First of all I would like to apologize for my prolonged absence from my blog. I was quite occupied somewhere else; in AIESEC’s global volunteer program. For those of you who do not know about it, AIESEC is a youth organization that sends people abroad for volunteering and internships. I went to Nepal to work as a volunteer teacher in the project ‘Color the Future’.

In Nepal, I had to teach students english. Now it sounds like an easy task, some would say. It is not easy when you have to teach a language they do not speak, and they speak a language you do not understand. But when you overcome this obstacle, you truly learn something about effective communication. Here I have listed four seperate skills that I have learnt and implemented to effectively communicate with studetns, backed by their psychological basis.

  1. When a student gives a correct answer or accomplishes any task desired by me, I have the entire class clap for this student. Explanation: This accomplishes two things: It acts as postive reinforcement for the student increasing the frequency of the behaviour that I desire of him or her. Secondly, when other students observe that this student is being rewarded for a particular activity, they too learn to do the same through the process of modelling.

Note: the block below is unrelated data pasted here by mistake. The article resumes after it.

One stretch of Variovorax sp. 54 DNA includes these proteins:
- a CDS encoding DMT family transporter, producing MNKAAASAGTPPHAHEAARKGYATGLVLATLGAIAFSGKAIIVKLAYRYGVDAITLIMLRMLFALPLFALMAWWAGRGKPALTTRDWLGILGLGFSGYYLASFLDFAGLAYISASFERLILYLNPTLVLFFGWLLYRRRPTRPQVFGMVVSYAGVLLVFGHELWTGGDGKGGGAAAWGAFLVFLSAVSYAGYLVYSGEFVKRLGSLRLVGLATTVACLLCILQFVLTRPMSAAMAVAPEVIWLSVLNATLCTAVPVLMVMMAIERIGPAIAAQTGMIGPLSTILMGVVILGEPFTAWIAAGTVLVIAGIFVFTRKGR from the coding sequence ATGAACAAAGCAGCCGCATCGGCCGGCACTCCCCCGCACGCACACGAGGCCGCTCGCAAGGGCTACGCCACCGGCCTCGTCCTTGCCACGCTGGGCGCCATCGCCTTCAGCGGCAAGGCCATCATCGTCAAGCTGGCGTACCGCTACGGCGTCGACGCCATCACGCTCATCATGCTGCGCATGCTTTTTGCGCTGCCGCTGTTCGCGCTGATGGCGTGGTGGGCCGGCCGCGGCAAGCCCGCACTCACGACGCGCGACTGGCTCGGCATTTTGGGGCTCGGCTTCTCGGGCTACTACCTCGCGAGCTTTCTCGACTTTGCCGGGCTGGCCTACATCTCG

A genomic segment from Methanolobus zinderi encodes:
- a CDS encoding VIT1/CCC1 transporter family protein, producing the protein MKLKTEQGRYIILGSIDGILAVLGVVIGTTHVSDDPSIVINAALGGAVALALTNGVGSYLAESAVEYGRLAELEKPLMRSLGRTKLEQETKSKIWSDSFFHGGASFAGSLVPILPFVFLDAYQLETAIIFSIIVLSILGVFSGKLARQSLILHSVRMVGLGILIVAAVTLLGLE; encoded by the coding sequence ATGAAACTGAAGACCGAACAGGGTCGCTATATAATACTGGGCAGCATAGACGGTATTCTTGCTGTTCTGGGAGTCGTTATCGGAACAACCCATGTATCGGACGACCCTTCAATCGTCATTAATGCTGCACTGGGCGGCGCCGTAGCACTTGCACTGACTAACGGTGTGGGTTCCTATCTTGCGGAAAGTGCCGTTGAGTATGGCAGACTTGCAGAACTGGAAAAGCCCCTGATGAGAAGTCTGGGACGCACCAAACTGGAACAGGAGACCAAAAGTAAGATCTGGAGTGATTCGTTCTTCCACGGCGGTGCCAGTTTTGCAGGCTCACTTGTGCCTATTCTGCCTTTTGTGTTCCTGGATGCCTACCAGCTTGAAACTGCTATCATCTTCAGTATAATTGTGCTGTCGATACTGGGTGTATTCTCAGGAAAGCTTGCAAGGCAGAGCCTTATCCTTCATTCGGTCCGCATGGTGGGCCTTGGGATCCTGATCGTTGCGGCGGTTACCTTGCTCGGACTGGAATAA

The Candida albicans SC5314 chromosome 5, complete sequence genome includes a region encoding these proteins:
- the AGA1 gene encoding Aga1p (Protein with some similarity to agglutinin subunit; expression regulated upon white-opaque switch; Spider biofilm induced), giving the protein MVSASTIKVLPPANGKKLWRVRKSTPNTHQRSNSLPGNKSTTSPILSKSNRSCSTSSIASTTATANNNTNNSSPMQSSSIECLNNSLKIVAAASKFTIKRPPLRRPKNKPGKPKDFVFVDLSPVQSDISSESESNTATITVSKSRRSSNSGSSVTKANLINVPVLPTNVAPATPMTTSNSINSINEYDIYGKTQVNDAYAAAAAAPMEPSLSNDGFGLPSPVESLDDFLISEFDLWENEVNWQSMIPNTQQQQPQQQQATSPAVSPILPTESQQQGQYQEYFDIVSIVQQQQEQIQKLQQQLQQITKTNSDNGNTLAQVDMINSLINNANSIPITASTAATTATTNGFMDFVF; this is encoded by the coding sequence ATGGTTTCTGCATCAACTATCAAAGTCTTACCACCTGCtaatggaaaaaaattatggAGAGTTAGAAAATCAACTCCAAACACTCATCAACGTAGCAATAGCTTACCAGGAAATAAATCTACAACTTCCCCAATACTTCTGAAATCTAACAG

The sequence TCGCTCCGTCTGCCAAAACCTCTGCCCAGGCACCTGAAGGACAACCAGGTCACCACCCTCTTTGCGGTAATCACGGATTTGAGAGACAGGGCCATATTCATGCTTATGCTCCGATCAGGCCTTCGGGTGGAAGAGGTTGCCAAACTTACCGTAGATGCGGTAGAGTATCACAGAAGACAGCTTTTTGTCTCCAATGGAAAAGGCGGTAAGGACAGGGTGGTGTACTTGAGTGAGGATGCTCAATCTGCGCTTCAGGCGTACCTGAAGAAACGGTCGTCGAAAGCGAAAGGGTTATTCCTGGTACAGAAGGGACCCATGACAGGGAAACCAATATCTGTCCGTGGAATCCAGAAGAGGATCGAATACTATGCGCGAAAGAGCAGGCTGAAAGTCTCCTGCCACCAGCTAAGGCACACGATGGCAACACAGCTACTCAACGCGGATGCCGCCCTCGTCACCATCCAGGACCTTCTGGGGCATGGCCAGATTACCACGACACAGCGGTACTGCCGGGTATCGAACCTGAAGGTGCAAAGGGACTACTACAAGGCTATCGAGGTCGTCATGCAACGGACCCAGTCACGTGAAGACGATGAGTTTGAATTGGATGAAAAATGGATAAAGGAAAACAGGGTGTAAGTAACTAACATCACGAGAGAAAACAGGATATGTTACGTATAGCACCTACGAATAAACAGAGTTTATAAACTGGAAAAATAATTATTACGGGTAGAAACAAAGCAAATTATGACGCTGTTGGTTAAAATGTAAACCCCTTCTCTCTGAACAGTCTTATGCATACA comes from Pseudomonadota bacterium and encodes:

2. Creating a loud noise like banging a table or clapping immediately grasps the attention of the entire group regardless of it’s size. This is very helpful when you want to grab the class’s attention. Explanation: According to evolutionary psychology, loud noises are percieved as immediate danger or threat and demand immediate attention of the individual.

  3. When orating a topic or facilitating a discussion it pays to speak loudly and clearly. Explanation: When we speak louldy and clearly then the its is easier for the student to differentiate and comprehend the words. This is because each word has an intensity of sound, this intensity is the absolute limen of that word. The word that comes after too has an intensity of sound and is the relative limen compared to the preceding word. If the relative limen is not significant then the student will not be able to separate the two words and will not comprehend our speech.

  4. When you want to make a point or give focus to a certain concept, speak in low tone or softly. Explanation: Doing so creates cognitive dissonance in the student’s mind as he conflicted as to why the teacher is speaking softly. This leads to increased attention of the student and hence better understanding of the concept.

My volunteering made a real impact on the society and I am thankful for AIESEC for providing me this opportunity.

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